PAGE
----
Like many young people in the late 60s and early 70s, I became active in the women's movement, the fledgling environmental movement, anti-poverty initiatives and, as the civil rights movement in the US gained momentum, I started joyfully dancing with my black friends. And, while I didn't marry a Roman Catholic, my younger brother did and became one himself. Things can change.


It wasn't until my later years though that I realized that stewardship and social justice have the same roots: the two great commandments. And I've come to believe that you can't have one without the other. We can't be good stewards without tackling the issues that keep our neighbours hungry, downtrodden and without access to the necessities of life. There is much work still be done if we are to be good stewards.


If we need a role model for good stewardship, we need look no further than Jesus. His stewardship was active. He called out and stood up to those in power. He fed the poor. He healed the sick. He comforted those in distress. He loved all his neighbours no matter who they were or what they had done. Love and compassion were the foundation of his ministry.


St. James said that faith without works is dead. I believe that stewardship without social action is also dead.

In December we heard powerful sermons on social justice from both Anna and MJ. As we start a new year, perhaps we can look at those places where stewardship and social justice intersect in our lives.


In her December sermon, MJ said she was particularly drawn to our baptismal covenant and the question "Will you respect the dignity of every human being?" (Our answer to this question is, of course, "I will with God's help.")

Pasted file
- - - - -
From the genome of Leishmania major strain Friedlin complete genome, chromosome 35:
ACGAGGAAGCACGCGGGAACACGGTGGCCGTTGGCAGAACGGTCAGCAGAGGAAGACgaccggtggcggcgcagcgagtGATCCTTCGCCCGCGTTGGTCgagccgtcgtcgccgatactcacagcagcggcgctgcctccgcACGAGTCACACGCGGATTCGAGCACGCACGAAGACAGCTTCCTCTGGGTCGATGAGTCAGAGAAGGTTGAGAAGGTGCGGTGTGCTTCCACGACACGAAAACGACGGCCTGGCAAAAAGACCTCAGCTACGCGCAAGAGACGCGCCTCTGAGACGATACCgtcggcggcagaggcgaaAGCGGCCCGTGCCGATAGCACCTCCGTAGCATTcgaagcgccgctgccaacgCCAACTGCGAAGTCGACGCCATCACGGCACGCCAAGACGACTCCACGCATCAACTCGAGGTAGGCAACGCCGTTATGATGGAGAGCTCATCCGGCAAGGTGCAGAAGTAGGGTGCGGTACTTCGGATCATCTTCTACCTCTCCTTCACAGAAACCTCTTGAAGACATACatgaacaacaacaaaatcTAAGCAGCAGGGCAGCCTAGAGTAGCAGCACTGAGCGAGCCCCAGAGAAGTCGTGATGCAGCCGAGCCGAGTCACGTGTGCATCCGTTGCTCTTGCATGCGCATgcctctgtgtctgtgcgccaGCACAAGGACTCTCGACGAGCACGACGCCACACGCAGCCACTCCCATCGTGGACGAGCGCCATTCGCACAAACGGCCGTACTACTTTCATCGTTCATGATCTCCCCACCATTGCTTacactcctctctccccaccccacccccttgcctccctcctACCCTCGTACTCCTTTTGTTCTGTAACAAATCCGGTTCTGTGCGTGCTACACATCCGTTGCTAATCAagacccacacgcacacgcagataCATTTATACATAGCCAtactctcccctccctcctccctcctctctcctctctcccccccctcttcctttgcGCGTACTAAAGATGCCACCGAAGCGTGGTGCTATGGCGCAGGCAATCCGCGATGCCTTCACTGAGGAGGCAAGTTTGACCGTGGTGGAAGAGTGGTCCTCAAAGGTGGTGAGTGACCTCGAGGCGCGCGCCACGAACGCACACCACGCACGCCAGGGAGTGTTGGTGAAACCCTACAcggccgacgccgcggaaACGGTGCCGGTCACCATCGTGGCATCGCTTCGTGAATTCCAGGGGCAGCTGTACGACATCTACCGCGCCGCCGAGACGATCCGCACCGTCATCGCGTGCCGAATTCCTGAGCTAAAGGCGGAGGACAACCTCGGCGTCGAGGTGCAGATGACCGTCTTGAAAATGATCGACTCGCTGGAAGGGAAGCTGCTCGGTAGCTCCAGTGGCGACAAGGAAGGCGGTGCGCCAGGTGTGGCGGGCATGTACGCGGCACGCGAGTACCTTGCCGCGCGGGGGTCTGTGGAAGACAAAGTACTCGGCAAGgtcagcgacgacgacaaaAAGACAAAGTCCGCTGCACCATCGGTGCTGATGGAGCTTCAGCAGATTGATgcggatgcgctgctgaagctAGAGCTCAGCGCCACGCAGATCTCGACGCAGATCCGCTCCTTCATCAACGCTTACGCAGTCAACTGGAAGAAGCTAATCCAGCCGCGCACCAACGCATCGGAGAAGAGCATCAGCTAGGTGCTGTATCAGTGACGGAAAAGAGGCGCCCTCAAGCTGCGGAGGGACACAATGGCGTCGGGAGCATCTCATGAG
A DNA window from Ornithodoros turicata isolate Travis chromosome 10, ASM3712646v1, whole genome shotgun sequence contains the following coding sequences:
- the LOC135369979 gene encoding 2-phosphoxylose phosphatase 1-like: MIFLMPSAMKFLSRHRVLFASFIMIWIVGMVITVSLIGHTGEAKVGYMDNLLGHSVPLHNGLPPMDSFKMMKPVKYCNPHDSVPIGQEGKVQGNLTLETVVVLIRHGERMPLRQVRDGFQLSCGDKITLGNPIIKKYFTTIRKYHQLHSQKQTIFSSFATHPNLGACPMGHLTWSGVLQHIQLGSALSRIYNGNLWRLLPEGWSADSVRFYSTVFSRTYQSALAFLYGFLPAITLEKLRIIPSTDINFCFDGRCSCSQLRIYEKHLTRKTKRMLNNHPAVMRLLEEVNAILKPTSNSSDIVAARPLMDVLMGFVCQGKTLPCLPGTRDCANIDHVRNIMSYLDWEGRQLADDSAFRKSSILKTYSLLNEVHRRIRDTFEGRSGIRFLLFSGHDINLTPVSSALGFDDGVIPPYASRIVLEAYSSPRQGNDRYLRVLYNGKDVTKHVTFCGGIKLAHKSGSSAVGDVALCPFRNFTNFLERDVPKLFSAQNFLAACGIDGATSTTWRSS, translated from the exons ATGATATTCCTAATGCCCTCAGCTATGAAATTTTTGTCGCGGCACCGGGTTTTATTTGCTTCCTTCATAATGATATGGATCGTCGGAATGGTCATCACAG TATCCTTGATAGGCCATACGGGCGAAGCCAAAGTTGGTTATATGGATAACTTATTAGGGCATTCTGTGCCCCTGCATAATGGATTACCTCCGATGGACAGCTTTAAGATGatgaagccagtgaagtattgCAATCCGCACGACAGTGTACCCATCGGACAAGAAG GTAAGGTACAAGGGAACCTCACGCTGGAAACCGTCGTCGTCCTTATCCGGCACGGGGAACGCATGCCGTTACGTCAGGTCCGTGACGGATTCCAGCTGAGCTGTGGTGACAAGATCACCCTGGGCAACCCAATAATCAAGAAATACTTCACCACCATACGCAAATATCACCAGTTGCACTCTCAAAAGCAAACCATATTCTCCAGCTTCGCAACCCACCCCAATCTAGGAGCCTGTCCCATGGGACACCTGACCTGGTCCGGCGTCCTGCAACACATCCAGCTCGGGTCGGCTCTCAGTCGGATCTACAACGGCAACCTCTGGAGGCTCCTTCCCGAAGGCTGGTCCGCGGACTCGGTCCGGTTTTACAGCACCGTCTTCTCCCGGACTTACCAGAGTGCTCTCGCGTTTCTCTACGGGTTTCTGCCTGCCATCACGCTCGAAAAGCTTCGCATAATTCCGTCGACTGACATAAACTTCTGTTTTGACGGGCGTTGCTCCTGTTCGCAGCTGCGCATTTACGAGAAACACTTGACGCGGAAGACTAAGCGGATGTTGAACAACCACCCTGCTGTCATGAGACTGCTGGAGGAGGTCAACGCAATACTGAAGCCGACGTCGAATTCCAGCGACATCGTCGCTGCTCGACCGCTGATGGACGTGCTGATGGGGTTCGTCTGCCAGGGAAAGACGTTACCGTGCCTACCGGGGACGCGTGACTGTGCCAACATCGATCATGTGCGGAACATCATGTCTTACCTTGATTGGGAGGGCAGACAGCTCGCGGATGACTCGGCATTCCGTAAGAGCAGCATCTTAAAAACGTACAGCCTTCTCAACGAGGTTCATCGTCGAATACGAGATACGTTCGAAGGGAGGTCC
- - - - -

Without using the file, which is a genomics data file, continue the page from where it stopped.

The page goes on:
She went on to say that "among other things, this means that those with power must learn to share it and even give it away.


Further, we are called to advocate in all ways possible for those we name as powerless. We must work together to dismantle structures and systems that favour one group over all others; systems that give automatic privileges to one class over any other; structures that keep any group of people from realizing their full freedom and potential as children of God. Jesus loves all of us equally and without reserve."

And to that, I say Amen.



January at St. Laurence

The Church office is closed until 9:30 am on Tuesday, January 6.  

Thursday, January 1 9:30 am  Centering Prayer with Geri Urch

Sunday, January 4

10:00 am Epiphany and Baptism The Rev. MJ Leewis-Kirk preaching. 

Thursday, January 8 9:30 am  Prayer Group with Stuart McKay

Sunday, January 11

10:00 am Eucharistic.  20th Century Mystics - Evelyn Underhill - Anna Greenwood-Lee preaching and leading Conversations.


Wednesday, January 14 7:00 pm. Bishop Greg Kerr-Wilson and others in the Diocese interested in how we can better care for Creation will be meeting in the Sunshine Room.  All welcome.


Thursday, January 15 9:30 am  Centering Prayer with Geri Urch


 Sunday, January 18

10:00 am Eucharistic.  20th Century Mystics - Thomas Merton- MJ Leewis-Kirk preaching and leading Conversations


Thursday, January 22 9:30 am  Prayer Group with Stuart McKay


Sunday, January 25th 10:00 am Eucharist. 20th Century Mystics - CS Lewis. Anna Greenwood-Lee preaching.  Chili lunch after the service.